Unthrottled operation and lean burn combustion, both over a wide range of engine conditions, are the primary features of the present invention because all the advantages explained derive directly from these features. The continuously variable transmission or similar arrangement is a secondary feature in that it is required for implementation of the primary features.
As a final consideration, the method included in the present invention can also be applied to powertrains wherein the heat expansin process for converting heat energy into mechanical energy occurs continuously rather than in cycles, for example in powertrains which include turbine engines. In this case, the average drive axle torque is a function of two parameters: (1) The ratio between the rotational velocity of the drive axle and the average time rate of change of the volume of the heated, expanding working fluid used for the heat to mechanical energy conversion process, and (2) the average pressure applied by the heated, expanding working fluid. The method of the present invention is to continuously vary the first parameter listed above as a means of regulating drive axle torque, thus allowing variables affecting the second parameter to be selected without regard to drive axle torque.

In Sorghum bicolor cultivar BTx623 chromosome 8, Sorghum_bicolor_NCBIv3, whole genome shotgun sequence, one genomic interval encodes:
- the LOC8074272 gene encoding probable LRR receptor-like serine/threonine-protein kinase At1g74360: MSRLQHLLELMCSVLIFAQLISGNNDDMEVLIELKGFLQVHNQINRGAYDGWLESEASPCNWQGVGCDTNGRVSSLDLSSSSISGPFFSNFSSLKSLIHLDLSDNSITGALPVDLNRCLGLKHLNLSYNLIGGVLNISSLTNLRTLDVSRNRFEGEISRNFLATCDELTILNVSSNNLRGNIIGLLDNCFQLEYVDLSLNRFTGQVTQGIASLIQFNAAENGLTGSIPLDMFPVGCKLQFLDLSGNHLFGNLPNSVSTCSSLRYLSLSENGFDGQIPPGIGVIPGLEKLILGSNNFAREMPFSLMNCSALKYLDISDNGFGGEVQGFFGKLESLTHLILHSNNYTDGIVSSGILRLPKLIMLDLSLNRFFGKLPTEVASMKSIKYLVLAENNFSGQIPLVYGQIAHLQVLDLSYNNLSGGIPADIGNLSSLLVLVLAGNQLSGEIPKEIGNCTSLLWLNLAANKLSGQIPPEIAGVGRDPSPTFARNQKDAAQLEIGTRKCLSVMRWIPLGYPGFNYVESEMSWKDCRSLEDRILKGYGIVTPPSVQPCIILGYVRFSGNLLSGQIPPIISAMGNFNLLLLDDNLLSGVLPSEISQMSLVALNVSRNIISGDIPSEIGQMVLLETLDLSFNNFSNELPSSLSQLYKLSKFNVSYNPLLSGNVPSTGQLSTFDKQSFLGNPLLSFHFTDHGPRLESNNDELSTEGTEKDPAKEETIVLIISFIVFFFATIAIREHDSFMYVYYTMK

Although the invention has been described and illustrated with a certain degree of particularly, it should be understood that the present disclosure is made by way of example only and that numerous changes in the arrangement and combination of parts may be resorted to without departing from the spirit and scope of the invention as hereinafter claimed.
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|U.S. Classification||180/307, 60/449, 477/107, 180/65.31, 180/308, 477/46, 180/65.28|
|International Classification||B60W30/18, F02D41/00, F16H61/40, F16H61/66, F16H61/00, F16H59/74|
|Cooperative Classification||F16H2059/743, F16H2061/0015, B60W2710/0644, Y10T477/6242, F16H61/66, B60K41/142, Y10T477/675, B60K2741/145, B60K2741/065, B60W2510/0628, B60W2710/0605, Y02T10/76, B60W30/18|
|European Classification||B60K41/14E, F16H61/66, B60W30/18|